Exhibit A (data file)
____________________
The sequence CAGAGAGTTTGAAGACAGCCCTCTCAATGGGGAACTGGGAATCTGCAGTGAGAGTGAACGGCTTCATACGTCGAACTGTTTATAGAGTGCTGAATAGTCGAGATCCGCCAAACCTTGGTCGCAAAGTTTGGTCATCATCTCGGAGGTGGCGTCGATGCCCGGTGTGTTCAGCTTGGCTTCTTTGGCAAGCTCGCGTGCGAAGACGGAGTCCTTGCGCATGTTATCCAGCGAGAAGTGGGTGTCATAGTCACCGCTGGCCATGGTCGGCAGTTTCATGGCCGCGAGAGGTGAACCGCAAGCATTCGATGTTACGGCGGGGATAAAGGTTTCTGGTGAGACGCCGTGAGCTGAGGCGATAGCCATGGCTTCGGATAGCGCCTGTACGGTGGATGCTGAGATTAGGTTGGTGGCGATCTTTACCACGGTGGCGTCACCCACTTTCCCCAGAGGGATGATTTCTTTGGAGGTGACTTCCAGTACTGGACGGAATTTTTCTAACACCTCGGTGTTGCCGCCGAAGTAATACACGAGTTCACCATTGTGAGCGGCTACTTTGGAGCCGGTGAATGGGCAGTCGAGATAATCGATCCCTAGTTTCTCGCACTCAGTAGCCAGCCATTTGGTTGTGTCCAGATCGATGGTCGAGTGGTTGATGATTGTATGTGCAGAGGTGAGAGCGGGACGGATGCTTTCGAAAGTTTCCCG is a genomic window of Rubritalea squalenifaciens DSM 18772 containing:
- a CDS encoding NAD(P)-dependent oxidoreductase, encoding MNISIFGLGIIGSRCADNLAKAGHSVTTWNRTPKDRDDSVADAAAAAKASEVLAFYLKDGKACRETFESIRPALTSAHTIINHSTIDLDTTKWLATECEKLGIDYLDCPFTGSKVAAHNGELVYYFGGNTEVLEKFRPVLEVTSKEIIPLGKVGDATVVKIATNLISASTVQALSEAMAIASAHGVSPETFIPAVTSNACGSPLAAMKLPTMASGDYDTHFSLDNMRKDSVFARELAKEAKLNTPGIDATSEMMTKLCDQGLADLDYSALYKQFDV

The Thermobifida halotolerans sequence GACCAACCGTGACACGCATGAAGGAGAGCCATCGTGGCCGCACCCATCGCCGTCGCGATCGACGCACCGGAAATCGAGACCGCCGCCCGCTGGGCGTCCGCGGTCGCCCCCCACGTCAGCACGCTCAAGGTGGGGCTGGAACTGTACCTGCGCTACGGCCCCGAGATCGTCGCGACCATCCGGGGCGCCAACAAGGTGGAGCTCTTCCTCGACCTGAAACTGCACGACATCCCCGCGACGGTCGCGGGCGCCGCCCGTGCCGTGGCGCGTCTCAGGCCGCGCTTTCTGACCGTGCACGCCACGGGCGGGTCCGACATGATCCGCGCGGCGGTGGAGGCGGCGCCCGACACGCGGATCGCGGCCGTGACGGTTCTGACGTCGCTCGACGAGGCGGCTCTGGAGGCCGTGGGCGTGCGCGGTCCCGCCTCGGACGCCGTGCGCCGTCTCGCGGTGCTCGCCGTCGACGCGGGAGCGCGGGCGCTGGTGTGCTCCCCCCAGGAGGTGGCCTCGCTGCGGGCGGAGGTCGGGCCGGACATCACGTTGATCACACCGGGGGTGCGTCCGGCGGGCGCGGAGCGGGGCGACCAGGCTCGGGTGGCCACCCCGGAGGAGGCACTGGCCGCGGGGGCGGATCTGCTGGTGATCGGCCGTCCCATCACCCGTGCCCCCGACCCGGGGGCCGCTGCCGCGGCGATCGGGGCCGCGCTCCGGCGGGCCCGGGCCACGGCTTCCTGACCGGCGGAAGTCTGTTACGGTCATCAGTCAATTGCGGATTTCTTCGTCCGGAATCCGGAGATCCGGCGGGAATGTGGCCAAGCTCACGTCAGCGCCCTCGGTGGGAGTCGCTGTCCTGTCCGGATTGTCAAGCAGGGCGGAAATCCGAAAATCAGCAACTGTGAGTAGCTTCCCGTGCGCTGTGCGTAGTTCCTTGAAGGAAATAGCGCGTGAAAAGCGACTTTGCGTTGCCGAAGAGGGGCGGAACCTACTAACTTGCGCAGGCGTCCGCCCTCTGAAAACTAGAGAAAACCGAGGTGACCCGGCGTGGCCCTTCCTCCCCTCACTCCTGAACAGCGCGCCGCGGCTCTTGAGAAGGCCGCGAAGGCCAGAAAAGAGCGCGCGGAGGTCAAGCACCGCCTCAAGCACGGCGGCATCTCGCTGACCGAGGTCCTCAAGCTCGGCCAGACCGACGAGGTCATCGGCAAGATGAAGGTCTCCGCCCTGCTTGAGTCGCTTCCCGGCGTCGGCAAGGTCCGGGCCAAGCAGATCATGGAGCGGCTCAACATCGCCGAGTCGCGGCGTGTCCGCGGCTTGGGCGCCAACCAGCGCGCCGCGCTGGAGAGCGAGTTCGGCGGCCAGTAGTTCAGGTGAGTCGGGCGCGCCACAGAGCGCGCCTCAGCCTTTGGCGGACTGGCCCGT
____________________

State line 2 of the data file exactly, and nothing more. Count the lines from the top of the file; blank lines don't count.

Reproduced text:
- a CDS encoding NAD(P)-dependent oxidoreductase, encoding MNISIFGLGIIGSRCADNLAKAGHSVTTWNRTPKDRDDSVADAAAAAKASEVLAFYLKDGKACRETFESIRPALTSAHTIINHSTIDLDTTKWLATECEKLGIDYLDCPFTGSKVAAHNGELVYYFGGNTEVLEKFRPVLEVTSKEIIPLGKVGDATVVKIATNLISASTVQALSEAMAIASAHGVSPETFIPAVTSNACGSPLAAMKLPTMASGDYDTHFSLDNMRKDSVFARELAKEAKLNTPGIDATSEMMTKLCDQGLADLDYSALYKQFDV